What IBM's purchase of Cast Iron means

IBM makes another enterprise middleware acquisition to fill an enterprise hole -- expect more to come

I was not surprised by the announcement Monday that IBM was purchasing Cast Iron, a longtime integration appliance and on-demand integration provider. Actually, I was going to have some guys from Cast Iron on my podcast Friday, but they politely delayed. Now I know why.

I see the reason behind the purchase. Cast Iron has been providing an application integration appliance since earlier this decade before it began to focus on the emerging SaaS space, offering one of the first out-of-the-box integration solutions for Salesforce.com and Oracle CRM. After some leadership changes, it recently moved into the integration-on-demand space, dispensing core integration services out of the cloud.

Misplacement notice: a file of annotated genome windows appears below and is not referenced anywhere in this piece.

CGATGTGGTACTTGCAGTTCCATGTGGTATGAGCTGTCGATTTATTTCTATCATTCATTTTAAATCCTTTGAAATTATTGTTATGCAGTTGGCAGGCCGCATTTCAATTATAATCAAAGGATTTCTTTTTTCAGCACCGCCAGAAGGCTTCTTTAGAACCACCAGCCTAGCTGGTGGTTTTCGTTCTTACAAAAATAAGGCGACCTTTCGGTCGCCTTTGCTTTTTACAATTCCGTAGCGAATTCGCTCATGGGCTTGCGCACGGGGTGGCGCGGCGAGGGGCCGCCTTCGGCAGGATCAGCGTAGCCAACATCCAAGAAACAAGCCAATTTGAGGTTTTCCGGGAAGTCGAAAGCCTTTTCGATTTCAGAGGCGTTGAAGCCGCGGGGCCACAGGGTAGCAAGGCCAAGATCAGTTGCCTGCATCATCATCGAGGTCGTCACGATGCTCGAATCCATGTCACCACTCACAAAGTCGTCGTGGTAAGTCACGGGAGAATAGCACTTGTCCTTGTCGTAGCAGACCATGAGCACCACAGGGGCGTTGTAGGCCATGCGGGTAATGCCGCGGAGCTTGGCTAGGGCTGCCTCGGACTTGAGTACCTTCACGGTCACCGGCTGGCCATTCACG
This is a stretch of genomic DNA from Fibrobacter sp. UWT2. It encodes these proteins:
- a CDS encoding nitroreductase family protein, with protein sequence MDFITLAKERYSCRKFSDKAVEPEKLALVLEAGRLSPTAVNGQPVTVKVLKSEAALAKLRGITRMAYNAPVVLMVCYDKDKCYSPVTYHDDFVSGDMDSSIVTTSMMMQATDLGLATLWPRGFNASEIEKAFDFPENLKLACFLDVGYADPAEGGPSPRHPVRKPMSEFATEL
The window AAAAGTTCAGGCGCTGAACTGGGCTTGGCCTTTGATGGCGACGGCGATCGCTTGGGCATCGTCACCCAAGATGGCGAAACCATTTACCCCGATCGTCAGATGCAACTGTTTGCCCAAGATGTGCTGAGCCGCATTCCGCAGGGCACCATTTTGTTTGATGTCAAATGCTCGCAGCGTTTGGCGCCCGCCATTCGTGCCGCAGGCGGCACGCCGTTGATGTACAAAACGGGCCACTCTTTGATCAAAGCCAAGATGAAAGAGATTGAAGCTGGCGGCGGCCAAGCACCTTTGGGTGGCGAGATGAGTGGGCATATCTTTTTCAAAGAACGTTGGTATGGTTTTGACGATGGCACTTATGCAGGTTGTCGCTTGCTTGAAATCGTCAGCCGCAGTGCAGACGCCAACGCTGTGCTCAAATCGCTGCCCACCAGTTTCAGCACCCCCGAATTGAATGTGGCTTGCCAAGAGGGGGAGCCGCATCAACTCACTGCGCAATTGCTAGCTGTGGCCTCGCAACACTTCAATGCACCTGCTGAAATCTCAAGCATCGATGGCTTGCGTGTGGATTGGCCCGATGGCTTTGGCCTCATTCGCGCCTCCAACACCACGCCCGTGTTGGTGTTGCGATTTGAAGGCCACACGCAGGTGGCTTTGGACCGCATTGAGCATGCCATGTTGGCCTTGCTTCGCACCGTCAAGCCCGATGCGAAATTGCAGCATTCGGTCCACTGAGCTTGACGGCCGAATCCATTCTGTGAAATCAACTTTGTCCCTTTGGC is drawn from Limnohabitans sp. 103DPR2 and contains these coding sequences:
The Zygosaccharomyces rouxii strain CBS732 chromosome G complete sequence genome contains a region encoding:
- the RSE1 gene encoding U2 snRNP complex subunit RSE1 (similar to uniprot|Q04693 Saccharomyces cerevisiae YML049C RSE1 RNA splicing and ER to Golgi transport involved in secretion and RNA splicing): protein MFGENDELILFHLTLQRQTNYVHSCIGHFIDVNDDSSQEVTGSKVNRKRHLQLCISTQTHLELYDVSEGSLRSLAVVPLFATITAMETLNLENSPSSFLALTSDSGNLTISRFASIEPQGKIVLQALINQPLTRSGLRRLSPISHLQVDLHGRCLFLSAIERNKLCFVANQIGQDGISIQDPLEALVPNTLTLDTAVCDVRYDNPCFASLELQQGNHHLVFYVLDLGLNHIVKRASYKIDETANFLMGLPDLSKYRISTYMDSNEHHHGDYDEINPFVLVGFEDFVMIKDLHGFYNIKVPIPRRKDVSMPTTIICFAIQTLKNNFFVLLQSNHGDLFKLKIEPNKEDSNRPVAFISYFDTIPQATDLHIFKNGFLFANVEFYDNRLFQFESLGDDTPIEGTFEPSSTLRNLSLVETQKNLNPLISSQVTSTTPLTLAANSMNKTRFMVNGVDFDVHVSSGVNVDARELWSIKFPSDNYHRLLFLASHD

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The acquisition of Cast Iron fills some holes that IBM has had in its integration stack, and IBM loves to buy rather than build sought-after features and functions. Indeed, IBM's software division has made 55-plus acquisitions since 2003, and I suspect that Cast Iron is going to be one of a few more that occur this summer -- perhaps including another middleware vendor.

Cast Iron is really a second-generation application integration technology vendor following the likes of Saga Software (yours truly was the CTO), WebMethods (now a part of Software AG), SeeBeyond (now a part of Sun, which is now a part of Oracle), and Mercator (now part of IBM; yours truly again has been the CTO). Cast Iron was trying to present a much simplified integration engine delivered as an appliance, thus providing a "drop and go"-type deployment. While not perfect at first, continual refinement led to better integration technology and to localization for specific problem domains such as Salesforce.com-to-enterprise integration, out of the box.

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